Christian H’s Turing Strategy

Christian H inspired the bonus question in this year’s Ideological Turing Test, and took home a prize for Miss Intellectual Congeniality when his honest Christian round entry turned out to be the one that atheist judges were most likely to rate as written by someone interesting enough to have a coffee-argument with.  However, his fellow Christians didn’t recognize him as one of our own.  He was the least likely real Christian to be recognized as such, and only 11% of Christian judges rated him as Very Likely Christian.  His faux-atheist entry was also received skeptically.

He’s written a post outlining his strategy at The Thinking Grounds.  Here’s an excerpt:

In writing my entries, I did what I did last year: I wrote a Christian entry that I largely agreed with, but I was conscious of adding more Christian-culture stuff than I normally would (in other words, I pretended it was something I wrote for fellowship and added more Bible stuff); and I wrote an atheist entry that was mostly what I think I would believe if I were an atheist. This last means that I write mainly my own opinion with all of the Jesus stuff excised and some stuff I stole from my atheist friends to paper over the gaps…

If this is what I’m doing–fiddling what I think anyway around so that it sounds atheist, or anyway doesn’t sound Christian–am I really participating in a Turing Test? Whether or not it is a sound strategy for winning this particular game is something time alone can tell (I suspect it isn’t, because I know perfectly well that the kind of atheist I would be does not look much like the kinds of atheists that populate Leah’s blog any more than the kind of Christian I am does not resemble the kinds of Christians that populate Leah’s blog) but I still wonder whether my tactics achieve the ends that the Turing Test is supposed to promote. The goal, as I understand it, is to prove that you really do understand your ideological opposition’s reasoning. That’s all well and good…but are atheists really my ideological opposition? I don’t think reality is anything so tidy. I agree with many of my atheist friends on a lot of matters, and I disagree with many of my Christian friends on the same matters. I might also say that social conservatives are the ideological opposition to my progressive beliefs more than any religious distinction, but I don’t really think “conservative” and “progressive” are coherent groups. Other, idiosyncratic distinctions are even more important to me: tentativeness/certainty, for instance, or altruism/self-interest, or capitalism/anti-capitalism.

So if I were to really participate in this Turing Test, I might be forced to write an atheist entry that opposes at least polyamory, and maybe euthanasia. That exercise would force me to really understand both social conservatism and atheisms other than the one with which I’m familiar.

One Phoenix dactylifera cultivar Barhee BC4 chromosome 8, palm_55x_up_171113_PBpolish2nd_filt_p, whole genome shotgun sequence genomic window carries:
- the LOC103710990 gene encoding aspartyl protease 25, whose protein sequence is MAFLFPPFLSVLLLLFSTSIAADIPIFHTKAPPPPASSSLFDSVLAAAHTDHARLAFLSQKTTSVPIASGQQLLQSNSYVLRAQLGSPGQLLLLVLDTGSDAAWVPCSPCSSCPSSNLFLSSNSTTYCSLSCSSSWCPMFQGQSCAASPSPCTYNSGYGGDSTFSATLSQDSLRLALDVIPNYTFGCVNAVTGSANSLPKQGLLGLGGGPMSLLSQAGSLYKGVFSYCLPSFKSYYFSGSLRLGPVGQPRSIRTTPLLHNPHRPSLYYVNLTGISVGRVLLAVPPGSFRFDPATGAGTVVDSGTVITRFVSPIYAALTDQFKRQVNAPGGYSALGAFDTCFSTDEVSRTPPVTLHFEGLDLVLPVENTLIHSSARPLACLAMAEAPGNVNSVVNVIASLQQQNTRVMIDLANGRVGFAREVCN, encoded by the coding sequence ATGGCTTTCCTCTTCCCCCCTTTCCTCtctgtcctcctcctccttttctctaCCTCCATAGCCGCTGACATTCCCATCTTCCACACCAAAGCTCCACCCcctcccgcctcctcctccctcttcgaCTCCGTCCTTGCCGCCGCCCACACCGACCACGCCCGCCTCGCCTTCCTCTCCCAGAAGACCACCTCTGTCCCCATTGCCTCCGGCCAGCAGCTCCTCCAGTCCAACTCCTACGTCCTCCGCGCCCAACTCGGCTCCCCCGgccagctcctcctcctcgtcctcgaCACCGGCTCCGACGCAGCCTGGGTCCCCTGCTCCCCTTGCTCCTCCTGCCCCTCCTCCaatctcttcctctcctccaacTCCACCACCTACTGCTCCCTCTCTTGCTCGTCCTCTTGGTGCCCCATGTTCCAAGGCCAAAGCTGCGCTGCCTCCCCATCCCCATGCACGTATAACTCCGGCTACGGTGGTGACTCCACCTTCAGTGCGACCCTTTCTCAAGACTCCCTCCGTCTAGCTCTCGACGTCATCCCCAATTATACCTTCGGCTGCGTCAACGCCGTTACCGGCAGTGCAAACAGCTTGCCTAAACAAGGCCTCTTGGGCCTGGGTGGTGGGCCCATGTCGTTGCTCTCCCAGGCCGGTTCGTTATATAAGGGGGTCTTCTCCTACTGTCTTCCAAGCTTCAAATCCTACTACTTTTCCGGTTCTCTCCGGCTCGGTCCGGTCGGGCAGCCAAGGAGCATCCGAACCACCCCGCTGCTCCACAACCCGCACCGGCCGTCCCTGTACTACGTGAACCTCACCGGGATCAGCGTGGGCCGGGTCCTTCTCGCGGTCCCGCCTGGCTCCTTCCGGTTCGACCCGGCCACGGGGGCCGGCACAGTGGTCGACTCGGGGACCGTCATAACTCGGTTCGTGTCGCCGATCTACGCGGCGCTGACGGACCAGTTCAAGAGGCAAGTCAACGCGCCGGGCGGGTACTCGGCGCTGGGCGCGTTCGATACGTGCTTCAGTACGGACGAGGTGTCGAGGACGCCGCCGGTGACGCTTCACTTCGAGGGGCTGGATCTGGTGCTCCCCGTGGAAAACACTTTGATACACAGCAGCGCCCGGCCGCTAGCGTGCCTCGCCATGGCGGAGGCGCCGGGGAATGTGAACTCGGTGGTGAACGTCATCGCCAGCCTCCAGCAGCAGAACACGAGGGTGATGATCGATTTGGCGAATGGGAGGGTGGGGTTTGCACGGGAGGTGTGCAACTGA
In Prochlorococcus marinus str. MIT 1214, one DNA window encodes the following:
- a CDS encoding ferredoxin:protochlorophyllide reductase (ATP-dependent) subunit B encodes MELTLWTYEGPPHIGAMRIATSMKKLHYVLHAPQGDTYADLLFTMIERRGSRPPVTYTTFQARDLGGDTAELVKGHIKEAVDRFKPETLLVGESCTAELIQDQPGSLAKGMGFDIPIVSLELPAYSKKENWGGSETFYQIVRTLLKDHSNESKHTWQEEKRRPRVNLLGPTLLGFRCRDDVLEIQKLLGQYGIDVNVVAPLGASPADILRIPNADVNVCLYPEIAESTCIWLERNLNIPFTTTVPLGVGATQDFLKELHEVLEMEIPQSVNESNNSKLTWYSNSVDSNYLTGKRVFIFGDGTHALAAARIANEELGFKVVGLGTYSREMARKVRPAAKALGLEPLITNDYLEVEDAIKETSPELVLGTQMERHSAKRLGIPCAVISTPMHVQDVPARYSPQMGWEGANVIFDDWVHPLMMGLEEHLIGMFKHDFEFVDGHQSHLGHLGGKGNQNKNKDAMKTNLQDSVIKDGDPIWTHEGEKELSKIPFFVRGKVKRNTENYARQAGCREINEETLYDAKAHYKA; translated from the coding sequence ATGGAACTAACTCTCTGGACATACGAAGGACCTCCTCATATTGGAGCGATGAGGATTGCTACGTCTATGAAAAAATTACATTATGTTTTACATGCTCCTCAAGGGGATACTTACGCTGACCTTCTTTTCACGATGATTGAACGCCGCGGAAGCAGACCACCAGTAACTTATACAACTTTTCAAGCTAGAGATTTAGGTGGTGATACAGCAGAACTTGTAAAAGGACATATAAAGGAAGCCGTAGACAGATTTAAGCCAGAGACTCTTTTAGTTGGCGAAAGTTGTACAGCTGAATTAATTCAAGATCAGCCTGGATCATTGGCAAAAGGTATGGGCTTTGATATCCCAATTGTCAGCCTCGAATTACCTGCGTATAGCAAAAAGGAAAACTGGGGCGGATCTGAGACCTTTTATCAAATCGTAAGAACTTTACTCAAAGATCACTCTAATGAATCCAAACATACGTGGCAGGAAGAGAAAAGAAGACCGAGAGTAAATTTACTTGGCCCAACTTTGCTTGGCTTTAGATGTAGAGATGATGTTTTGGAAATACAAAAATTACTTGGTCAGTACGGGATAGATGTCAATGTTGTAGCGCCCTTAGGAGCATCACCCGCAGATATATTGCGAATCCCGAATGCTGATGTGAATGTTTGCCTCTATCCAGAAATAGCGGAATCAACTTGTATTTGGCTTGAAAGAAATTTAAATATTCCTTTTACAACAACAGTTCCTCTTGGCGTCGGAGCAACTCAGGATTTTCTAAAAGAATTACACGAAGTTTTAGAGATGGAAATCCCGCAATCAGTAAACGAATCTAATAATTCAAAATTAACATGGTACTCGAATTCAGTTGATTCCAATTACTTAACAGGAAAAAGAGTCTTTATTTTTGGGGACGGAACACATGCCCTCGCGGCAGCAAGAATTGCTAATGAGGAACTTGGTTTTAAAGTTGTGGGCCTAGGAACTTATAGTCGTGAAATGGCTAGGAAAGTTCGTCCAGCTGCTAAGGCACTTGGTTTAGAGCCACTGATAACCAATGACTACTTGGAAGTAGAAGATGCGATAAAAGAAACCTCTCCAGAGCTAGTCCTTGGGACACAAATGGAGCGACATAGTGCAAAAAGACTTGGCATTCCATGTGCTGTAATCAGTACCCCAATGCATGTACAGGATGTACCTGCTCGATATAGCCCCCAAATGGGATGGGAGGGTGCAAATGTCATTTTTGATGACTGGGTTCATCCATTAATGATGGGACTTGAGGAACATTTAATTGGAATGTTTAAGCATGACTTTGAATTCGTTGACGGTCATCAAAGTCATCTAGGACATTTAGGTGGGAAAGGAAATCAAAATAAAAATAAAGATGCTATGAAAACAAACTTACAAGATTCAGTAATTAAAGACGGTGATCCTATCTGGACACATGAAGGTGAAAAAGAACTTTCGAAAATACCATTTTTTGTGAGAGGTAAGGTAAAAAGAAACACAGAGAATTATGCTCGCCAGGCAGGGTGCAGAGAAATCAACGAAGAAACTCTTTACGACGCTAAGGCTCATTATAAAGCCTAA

This is actually close to the reason why I haven’t played after the first year.  Obviously, I could now just write atheists entries that match the thinking of 2011!Leah (though, as was the case in 2011, atheists might take issue with the strains of Platonism).  But it didn’t seem that fun or challenging to see how well I could do past!me.  The first year, I was interested in seeing what I would have to change in my worldview in order to build up a relatively coherent Christian.  I didn’t make too different a persona, because I was most interested in what was actually necessary to change.

A Turing Test can be challenging to try to figure out why someone might support a view you oppose.  This would involve flipping at least some of your policy positions, so you’re arguing for something you disagree with.  But you can also stick to your preferred prescriptions, and try to suss out why people might disagree with you on the reasons, but agree on the ultimate outcome.  It might be fun to run an Arnold Kling-inspired three way test, between his three ideological axes of civilization vs barbarism, freedom vs coersion and oppressed vs oppresser.  Especially if you stuck to your positions, but tried to see what it would feel like to support them in another framework.  Would you change what you thought were the weak points or what compromises you were willing to make?

I think my goal, when playing Turing games, is getting to the point where you’re a little enchanted by a new language.  What’s hard to express, and what flows naturally?  How does the structure of the grammar/assumptions/etc shape what you can say and what you must say.  So as long as you run up against something strange feeling, I’d guess you’ve learned something useful.

About Leah Libresco

Leah Anthony Libresco graduated from Yale in 2011. She works as an Editorial Assistant at The American Conservative by day, and by night writes for Patheos about theology, philosophy, and math at She was received into the Catholic Church in November 2012."